Faculté des sciences

Selective sequestration and metabolism of plant derived pyrrolizidine alkaloids by chrysomelid leaf beetles

Hartmann, Thomas ; Witte, Ludger ; Ehmke, Adelheid ; Theuring, Claudine ; Rowell-Rahier, Martine ; Pasteels, Jacques M.

In: Phytochemistry, 1997, vol. 45, no. 3, p. 489-497

Pyrrolizidine alkaloids (PAs) are assumed to function as plant defence compounds against herbivory. A number of adapted insects are known to sequester plant derived PAs for their own benefit. Here we summarize the chemical interactions between leaf beetles of the genus Oreina (Coleoptera, Chrysomelidae) and their host plants Adenostyles spp., Senecio nemorensis, and S.... Plus

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    Summary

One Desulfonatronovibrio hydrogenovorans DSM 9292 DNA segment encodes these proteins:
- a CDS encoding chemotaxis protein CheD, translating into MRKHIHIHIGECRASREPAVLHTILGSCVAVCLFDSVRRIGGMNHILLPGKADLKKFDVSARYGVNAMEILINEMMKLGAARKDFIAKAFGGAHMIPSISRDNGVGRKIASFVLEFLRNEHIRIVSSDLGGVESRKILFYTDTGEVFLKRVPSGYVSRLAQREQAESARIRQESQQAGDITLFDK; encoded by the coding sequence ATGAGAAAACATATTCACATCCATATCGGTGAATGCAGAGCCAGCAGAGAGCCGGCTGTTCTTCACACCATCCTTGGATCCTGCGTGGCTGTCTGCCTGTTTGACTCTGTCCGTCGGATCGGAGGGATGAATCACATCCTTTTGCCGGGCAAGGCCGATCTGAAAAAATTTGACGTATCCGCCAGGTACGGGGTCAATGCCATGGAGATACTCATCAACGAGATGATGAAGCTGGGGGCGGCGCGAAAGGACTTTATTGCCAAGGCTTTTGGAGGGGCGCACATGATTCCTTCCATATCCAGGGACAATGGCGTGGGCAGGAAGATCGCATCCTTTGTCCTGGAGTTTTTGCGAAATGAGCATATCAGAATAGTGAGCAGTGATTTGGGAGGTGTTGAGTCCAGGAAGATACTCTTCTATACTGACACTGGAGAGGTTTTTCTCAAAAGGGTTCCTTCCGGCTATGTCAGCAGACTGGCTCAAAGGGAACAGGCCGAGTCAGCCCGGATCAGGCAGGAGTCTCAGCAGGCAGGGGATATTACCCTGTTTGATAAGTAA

Pyrrolizidine alkaloids (PAs) are assumed to function as plant defence compounds against herbivory. A number of adapted insects are known to sequester plant derived PAs for their own benefit. Here we summarize the chemical interactions between leaf beetles of the genus Oreina (Coleoptera, Chrysomelidae) and their host plants Adenostyles spp., Senecio nemorensis, and S. fuchsii (Asteraceae, tribe Senecioneae). Seneciphylline N-oxide and senecionine N-oxide, the main PAs of Adenostyles, are sequestered in the bodies and exocrine defensive glands of the leaf beetles. The comparison with the PA patterns of the Senecio host plant indicates a selective PA uptake. The uptake into the body (hemolymph) is less specific, whereas the translocation into the defensive glands is highly specific. Only the N-oxides of macrocyclic retronecine esters of the senecionine type are found in significant amounts in the defensive secretions. Many other PAs such as monoesters and open-chain diesters as well as PAs of other structural types (e.g. monocrotaline N-oxide and senkirkine) are not transferred into the defensive glands. Leaf beetles sequester PAs exclusively as N-oxides. A novel PA not found in the food plants was detected in the defensive secretions of Oreina elongata; it was identified as 13,19-expoxisenecionine N-oxide (oreine), the epoxidation product of seneciphylline N-oxide. Besides this transformation, leaf beetles are able to catalyse further transformations such as the O-dealkylation of heliotrine N-oxide to rinderine N-oxide and the O-deacetylation of acetylseneciphylline N-oxide to seneciphylline N-oxide. The plant-beetle interactions are discussed in the functional context of PAs as powerful plant defensive chemicals.